Introducing the Framework Class Library

As you have probably figured out from its name, the class library is merely a collection of classes and related structures that can be leveraged as base building blocks for application development. As such, it is safe to think of this collection of classes as an API: They are a boundary interface between our applications and the operating system. This concept, of course, is really nothing new to Visual Basic developers: the ADO library, the Win32 API, the COM+ services library—all of these constructs have allowed us to reference and use pre-existing code in our applications. The class library is a massive library of pre-existing code that you can use as a foundation for your application features.


Referencing pre-existing libraries of code has traditionally been pretty easy with Visual Basic. One of the main issues, however, was that many times these code libraries weren't initially consumable by Visual Basic developers. If you were a C++ programmer, the world was open to you in terms of functionality. VB programmers had to wait for Microsoft or some other entity to make a wrapper or interface available that we could use from VB. Documentation also tended to be a problem.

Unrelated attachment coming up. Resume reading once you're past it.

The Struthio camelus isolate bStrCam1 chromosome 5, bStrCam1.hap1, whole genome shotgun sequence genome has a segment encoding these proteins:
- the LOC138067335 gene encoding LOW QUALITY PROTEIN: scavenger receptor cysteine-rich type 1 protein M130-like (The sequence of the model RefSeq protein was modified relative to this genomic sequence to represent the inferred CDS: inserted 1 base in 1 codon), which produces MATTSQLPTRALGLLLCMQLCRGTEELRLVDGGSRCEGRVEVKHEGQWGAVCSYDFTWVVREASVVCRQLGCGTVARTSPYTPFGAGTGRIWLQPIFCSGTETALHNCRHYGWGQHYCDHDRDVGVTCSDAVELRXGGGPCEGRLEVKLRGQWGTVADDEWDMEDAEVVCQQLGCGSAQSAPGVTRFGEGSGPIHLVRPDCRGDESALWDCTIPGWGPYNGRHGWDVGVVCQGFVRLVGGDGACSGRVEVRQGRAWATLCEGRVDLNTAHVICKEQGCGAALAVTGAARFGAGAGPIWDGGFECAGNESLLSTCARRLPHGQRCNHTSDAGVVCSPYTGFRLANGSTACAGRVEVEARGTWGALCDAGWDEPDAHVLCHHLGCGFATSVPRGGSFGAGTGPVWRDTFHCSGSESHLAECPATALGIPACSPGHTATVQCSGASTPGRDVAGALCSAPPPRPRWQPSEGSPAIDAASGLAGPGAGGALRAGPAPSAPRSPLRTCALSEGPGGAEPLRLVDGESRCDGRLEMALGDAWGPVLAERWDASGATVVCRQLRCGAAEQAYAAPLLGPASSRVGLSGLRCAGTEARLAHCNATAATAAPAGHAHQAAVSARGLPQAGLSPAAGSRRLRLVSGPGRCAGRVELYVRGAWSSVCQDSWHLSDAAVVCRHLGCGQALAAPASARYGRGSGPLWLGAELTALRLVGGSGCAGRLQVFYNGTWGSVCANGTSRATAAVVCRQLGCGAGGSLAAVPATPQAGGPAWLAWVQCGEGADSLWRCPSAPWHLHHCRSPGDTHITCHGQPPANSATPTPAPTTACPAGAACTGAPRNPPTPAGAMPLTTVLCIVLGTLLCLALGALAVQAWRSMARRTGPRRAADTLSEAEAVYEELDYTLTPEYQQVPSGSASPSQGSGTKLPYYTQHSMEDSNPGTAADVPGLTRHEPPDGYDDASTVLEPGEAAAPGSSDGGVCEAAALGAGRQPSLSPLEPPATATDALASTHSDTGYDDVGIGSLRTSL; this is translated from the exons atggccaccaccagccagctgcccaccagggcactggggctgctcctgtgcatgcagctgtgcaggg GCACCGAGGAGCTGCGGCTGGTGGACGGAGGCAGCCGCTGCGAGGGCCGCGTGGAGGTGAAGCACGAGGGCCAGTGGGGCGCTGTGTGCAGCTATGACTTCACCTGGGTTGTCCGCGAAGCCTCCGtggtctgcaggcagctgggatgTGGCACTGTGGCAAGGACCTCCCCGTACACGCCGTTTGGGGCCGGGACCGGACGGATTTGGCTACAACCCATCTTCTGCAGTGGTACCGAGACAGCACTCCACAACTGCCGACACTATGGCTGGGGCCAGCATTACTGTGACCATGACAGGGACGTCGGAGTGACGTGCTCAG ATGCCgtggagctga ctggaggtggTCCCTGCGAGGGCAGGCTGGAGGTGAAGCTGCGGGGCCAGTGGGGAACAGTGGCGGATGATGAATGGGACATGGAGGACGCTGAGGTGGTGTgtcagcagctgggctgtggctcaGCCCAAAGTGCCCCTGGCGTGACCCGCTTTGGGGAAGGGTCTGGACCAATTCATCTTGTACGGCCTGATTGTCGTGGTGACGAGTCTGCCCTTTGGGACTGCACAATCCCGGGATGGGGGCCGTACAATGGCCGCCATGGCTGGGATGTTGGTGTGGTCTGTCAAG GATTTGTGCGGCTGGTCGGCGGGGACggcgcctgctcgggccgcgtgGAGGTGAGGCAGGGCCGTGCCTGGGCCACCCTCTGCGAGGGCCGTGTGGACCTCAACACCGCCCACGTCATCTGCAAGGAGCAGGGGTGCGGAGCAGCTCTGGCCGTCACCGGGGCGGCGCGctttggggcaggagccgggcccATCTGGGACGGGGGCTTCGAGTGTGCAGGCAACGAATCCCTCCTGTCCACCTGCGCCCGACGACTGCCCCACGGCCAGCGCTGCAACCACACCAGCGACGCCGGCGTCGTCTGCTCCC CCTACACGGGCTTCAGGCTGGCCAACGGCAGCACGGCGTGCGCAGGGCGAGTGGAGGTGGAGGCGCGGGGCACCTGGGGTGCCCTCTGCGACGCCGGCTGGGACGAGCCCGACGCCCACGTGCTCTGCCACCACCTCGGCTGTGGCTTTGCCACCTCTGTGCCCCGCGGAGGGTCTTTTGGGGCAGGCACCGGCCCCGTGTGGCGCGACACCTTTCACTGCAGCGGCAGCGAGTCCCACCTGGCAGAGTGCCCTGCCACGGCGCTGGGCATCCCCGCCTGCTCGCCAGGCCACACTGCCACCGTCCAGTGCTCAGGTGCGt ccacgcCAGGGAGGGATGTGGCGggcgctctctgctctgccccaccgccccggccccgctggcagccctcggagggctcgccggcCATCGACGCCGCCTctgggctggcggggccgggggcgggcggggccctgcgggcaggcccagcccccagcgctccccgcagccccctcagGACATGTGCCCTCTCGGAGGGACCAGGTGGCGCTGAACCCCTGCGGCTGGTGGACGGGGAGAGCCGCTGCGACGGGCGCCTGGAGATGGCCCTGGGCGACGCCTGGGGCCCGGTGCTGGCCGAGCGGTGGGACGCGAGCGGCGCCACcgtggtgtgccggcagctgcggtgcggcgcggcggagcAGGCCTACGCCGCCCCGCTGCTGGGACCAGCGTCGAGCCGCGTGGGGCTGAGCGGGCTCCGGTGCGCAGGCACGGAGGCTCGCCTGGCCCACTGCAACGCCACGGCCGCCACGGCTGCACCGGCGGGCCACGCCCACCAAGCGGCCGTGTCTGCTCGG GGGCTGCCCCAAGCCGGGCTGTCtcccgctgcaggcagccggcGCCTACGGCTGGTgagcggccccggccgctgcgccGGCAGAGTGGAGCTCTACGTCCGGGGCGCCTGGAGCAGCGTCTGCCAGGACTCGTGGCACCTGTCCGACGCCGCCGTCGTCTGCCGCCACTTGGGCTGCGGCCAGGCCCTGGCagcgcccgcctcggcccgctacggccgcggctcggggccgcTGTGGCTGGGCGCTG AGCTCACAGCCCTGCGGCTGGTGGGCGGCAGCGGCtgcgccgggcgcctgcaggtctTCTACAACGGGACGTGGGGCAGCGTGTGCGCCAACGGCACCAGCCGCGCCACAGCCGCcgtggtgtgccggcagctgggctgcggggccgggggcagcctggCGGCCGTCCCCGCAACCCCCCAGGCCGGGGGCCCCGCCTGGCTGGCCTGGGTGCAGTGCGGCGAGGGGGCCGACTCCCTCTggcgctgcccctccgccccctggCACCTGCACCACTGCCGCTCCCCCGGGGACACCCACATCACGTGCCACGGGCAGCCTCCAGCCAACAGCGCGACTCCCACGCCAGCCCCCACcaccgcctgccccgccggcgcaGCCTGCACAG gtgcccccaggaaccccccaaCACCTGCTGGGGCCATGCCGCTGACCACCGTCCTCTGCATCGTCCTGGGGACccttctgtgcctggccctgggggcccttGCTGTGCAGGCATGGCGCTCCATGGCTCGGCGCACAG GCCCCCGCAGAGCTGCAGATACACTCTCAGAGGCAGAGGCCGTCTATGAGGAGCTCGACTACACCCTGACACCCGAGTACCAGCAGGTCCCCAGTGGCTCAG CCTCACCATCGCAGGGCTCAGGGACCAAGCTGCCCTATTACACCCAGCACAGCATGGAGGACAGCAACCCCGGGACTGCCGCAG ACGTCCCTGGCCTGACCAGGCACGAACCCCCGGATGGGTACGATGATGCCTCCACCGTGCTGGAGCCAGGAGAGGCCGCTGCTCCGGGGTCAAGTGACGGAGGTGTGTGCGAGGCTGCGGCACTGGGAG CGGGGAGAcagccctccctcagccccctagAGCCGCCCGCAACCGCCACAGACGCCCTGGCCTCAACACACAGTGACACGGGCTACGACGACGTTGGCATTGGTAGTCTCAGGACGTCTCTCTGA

Organization—The Namespace Hierarchy

The primary units of organization for the class library are namespaces. A namespace is just a bucket for functionality: It describes a grouping of like-focused classes and constructs. You can liken the concept of a namespace to that of a file system folder—they both attempt to implement organization across objects with parent and child relationships. Just as a folder can contain other folders and actual documents, a namespace can contain other namespaces or actual classes, delegates, and so on.

All namespaces stem from a common root: the System namespace. The System namespace is the one and only common root for all other namespaces.